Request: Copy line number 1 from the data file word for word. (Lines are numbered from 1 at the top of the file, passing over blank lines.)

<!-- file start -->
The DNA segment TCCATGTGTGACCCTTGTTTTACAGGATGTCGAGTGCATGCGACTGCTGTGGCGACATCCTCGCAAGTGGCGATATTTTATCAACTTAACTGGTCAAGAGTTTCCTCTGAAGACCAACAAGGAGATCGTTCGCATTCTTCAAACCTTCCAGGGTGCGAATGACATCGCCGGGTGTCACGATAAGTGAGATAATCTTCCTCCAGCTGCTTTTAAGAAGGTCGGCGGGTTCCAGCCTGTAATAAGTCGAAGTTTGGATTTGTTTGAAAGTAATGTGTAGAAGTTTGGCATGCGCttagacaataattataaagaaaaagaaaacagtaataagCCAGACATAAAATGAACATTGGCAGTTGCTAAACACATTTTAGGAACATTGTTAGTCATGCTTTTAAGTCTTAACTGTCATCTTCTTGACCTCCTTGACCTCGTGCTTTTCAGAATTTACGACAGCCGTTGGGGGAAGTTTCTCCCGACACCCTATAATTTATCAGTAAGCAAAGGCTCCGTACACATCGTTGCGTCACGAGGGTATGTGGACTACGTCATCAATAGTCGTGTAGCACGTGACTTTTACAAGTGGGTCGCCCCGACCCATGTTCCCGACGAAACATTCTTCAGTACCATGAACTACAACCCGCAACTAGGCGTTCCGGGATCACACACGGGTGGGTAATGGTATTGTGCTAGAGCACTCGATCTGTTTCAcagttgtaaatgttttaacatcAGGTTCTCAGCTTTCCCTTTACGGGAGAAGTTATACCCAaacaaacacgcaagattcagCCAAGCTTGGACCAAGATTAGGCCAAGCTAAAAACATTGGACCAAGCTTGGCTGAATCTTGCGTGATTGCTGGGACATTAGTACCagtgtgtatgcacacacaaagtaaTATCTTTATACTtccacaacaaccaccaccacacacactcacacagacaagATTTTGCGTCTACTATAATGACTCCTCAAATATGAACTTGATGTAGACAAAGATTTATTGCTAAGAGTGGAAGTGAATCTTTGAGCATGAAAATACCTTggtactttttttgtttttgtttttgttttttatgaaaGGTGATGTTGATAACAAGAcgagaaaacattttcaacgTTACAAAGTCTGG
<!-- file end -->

The DNA segment TCCATGTGTGACCCTTGTTTTACAGGATGTCGAGTGCATGCGACTGCTGTGGCGACATCCTCGCAAGTGGCGATATTTTATCAACTTAACTGGTCAAGAGTTTCCTCTGAAGACCAACAAGGAGATCGTTCGCATTCTTCAAACCTTCCAGGGTGCGAATGACATCGCCGGGTGTCACGATAAGTGAGATAATCTTCCTCCAGCTGCTTTTAAGAAGGTCGGCGGGTTCCAGCCTGTAATAAGTCGAAGTTTGGATTTGTTTGAAAGTAATGTGTAGAAGTTTGGCATGCGCttagacaataattataaagaaaaagaaaacagtaataagCCAGACATAAAATGAACATTGGCAGTTGCTAAACACATTTTAGGAACATTGTTAGTCATGCTTTTAAGTCTTAACTGTCATCTTCTTGACCTCCTTGACCTCGTGCTTTTCAGAATTTACGACAGCCGTTGGGGGAAGTTTCTCCCGACACCCTATAATTTATCAGTAAGCAAAGGCTCCGTACACATCGTTGCGTCACGAGGGTATGTGGACTACGTCATCAATAGTCGTGTAGCACGTGACTTTTACAAGTGGGTCGCCCCGACCCATGTTCCCGACGAAACATTCTTCAGTACCATGAACTACAACCCGCAACTAGGCGTTCCGGGATCACACACGGGTGGGTAATGGTATTGTGCTAGAGCACTCGATCTGTTTCAcagttgtaaatgttttaacatcAGGTTCTCAGCTTTCCCTTTACGGGAGAAGTTATACCCAaacaaacacgcaagattcagCCAAGCTTGGACCAAGATTAGGCCAAGCTAAAAACATTGGACCAAGCTTGGCTGAATCTTGCGTGATTGCTGGGACATTAGTACCagtgtgtatgcacacacaaagtaaTATCTTTATACTtccacaacaaccaccaccacacacactcacacagacaagATTTTGCGTCTACTATAATGACTCCTCAAATATGAACTTGATGTAGACAAAGATTTATTGCTAAGAGTGGAAGTGAATCTTTGAGCATGAAAATACCTTggtactttttttgtttttgtttttgttttttatgaaaGGTGATGTTGATAACAAGAcgagaaaacattttcaacgTTACAAAGTCTGG